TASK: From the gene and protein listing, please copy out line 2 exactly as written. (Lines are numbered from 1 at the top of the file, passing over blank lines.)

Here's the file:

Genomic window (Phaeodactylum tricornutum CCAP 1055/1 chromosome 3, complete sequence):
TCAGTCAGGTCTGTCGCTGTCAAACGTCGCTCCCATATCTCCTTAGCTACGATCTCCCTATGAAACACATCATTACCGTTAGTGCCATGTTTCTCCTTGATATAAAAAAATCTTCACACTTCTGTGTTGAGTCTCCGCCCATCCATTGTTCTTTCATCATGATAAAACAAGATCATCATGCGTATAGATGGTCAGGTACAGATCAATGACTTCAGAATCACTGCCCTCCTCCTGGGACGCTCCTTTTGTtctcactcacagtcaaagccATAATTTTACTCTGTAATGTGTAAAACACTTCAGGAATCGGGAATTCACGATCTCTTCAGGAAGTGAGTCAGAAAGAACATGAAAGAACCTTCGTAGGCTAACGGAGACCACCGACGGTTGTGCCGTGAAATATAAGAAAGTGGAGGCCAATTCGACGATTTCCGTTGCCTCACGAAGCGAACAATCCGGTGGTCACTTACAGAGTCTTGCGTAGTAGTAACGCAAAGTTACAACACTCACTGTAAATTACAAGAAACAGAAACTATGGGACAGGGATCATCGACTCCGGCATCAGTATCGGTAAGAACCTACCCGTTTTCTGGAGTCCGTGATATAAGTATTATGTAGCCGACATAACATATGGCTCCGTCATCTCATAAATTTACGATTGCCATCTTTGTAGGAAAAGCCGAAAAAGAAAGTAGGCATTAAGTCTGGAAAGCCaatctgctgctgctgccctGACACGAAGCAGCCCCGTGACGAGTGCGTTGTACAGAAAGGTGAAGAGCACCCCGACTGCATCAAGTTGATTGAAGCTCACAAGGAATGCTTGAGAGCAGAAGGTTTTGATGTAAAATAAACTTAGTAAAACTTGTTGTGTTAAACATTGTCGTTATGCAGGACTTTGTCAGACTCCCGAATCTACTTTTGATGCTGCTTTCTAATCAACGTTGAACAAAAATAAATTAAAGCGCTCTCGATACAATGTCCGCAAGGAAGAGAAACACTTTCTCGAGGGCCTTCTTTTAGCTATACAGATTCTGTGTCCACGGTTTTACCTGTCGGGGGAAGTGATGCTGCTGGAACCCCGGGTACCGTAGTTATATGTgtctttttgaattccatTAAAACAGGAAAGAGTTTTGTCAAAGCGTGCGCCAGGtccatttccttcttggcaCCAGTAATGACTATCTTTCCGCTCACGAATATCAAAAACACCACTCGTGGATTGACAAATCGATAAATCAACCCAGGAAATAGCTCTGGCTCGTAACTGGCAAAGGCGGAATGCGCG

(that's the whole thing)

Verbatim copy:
TCAGTCAGGTCTGTCGCTGTCAAACGTCGCTCCCATATCTCCTTAGCTACGATCTCCCTATGAAACACATCATTACCGTTAGTGCCATGTTTCTCCTTGATATAAAAAAATCTTCACACTTCTGTGTTGAGTCTCCGCCCATCCATTGTTCTTTCATCATGATAAAACAAGATCATCATGCGTATAGATGGTCAGGTACAGATCAATGACTTCAGAATCACTGCCCTCCTCCTGGGACGCTCCTTTTGTtctcactcacagtcaaagccATAATTTTACTCTGTAATGTGTAAAACACTTCAGGAATCGGGAATTCACGATCTCTTCAGGAAGTGAGTCAGAAAGAACATGAAAGAACCTTCGTAGGCTAACGGAGACCACCGACGGTTGTGCCGTGAAATATAAGAAAGTGGAGGCCAATTCGACGATTTCCGTTGCCTCACGAAGCGAACAATCCGGTGGTCACTTACAGAGTCTTGCGTAGTAGTAACGCAAAGTTACAACACTCACTGTAAATTACAAGAAACAGAAACTATGGGACAGGGATCATCGACTCCGGCATCAGTATCGGTAAGAACCTACCCGTTTTCTGGAGTCCGTGATATAAGTATTATGTAGCCGACATAACATATGGCTCCGTCATCTCATAAATTTACGATTGCCATCTTTGTAGGAAAAGCCGAAAAAGAAAGTAGGCATTAAGTCTGGAAAGCCaatctgctgctgctgccctGACACGAAGCAGCCCCGTGACGAGTGCGTTGTACAGAAAGGTGAAGAGCACCCCGACTGCATCAAGTTGATTGAAGCTCACAAGGAATGCTTGAGAGCAGAAGGTTTTGATGTAAAATAAACTTAGTAAAACTTGTTGTGTTAAACATTGTCGTTATGCAGGACTTTGTCAGACTCCCGAATCTACTTTTGATGCTGCTTTCTAATCAACGTTGAACAAAAATAAATTAAAGCGCTCTCGATACAATGTCCGCAAGGAAGAGAAACACTTTCTCGAGGGCCTTCTTTTAGCTATACAGATTCTGTGTCCACGGTTTTACCTGTCGGGGGAAGTGATGCTGCTGGAACCCCGGGTACCGTAGTTATATGTgtctttttgaattccatTAAAACAGGAAAGAGTTTTGTCAAAGCGTGCGCCAGGtccatttccttcttggcaCCAGTAATGACTATCTTTCCGCTCACGAATATCAAAAACACCACTCGTGGATTGACAAATCGATAAATCAACCCAGGAAATAGCTCTGGCTCGTAACTGGCAAAGGCGGAATGCGCG